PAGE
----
This is the story of one man's impression of life in the Great Society. Foot-loose and fancy-free he follows the lead of his insatiable curiosity, taking the armchair traveler on a memorable junket. The book is no Baedeker. From his arrival (when he winds up in a hotel that has been freshly raided as a place of questionable repute) until his last backward glance at Kennedy Airport (as his home-winging plane rises for its trans-Atlantic flight), the days and nights of his journey are filled with adventure, people, humor and heart... For whether he is exploring the canyon which is Wall Street, or the dusty and treeless playgrounds of Harlem, whether he braves the swirling traffic of a well-regulated metropolis, or the back lanes of a Southern town gone mad with lynch spirit, his story of the American Way moves swiftly - and with a forthrightness that will charm the reader. He narrates his American Encounter with an open-minded freshness and with a sharp eye that penetrates the smog of big-city living and big-city headlines.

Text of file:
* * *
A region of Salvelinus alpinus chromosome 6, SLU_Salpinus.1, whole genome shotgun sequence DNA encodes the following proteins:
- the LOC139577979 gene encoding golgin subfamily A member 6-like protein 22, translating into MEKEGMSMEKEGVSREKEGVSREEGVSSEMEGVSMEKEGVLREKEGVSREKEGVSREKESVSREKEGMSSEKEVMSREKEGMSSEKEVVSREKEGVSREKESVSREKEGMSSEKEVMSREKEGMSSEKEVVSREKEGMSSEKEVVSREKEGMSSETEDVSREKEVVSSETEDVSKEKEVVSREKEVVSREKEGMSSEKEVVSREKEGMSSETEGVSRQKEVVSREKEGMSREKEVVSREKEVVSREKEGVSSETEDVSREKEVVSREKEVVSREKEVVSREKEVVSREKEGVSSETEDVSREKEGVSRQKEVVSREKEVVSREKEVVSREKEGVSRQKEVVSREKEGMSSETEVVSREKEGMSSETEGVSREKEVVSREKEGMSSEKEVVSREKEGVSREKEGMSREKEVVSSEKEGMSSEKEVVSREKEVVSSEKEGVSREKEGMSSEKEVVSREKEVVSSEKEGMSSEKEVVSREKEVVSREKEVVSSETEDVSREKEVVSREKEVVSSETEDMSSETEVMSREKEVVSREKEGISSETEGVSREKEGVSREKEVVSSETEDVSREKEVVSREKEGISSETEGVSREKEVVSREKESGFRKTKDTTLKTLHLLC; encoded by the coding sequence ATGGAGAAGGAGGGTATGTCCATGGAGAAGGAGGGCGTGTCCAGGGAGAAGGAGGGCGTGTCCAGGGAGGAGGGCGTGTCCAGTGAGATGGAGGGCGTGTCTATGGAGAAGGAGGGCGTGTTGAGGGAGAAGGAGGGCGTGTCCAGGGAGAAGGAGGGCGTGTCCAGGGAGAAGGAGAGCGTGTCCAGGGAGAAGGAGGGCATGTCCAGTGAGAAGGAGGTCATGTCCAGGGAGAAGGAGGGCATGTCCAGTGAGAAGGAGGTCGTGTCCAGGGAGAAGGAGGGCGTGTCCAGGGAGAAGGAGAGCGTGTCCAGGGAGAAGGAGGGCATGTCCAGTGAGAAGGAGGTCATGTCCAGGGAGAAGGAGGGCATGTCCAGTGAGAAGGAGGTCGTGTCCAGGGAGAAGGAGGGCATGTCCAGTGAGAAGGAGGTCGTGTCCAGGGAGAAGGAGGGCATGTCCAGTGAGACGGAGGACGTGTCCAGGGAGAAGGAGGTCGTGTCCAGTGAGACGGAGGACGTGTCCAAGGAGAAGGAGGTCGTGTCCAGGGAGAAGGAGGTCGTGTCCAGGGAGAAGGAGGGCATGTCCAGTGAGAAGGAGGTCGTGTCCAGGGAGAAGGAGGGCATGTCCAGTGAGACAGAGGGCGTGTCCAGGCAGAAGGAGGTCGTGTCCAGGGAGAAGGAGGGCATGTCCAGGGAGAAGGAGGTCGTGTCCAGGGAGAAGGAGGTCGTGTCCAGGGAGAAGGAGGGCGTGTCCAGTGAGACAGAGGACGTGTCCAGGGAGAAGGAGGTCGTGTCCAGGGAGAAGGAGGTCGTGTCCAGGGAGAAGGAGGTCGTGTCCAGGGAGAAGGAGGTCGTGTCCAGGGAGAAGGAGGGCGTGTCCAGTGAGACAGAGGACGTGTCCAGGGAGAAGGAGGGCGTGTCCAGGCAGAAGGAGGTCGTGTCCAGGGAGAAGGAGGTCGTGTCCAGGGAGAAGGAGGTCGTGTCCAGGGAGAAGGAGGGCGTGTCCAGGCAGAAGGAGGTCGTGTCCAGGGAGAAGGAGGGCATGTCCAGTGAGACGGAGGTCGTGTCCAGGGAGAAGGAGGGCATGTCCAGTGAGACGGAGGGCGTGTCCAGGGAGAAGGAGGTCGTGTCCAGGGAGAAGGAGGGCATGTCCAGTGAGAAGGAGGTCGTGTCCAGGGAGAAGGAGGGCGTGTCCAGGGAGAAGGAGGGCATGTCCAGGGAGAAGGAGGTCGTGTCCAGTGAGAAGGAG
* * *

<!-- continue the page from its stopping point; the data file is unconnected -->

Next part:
Born in Berlin in 1924, Walter Kaufmann was adopted at the age of two by parents who fell victim to the Nazis when the boy was fifteen years old. The lad managed to escape to Australia. There he lived until 1955 and in that year, a man grown, he at last returned to the city of his birth... The long, lean years in between were spent in fruit farming, as a soldier during the war, as a street photographer, a docker, a seaman. It was during this time that he began to write and a first novel, Voices in the Storm, has since been published in several languages. A second book was followed by a series of articles about Japan where he visited extensively. All of his writings reflect the diversified and rich experience of his life and his travels...
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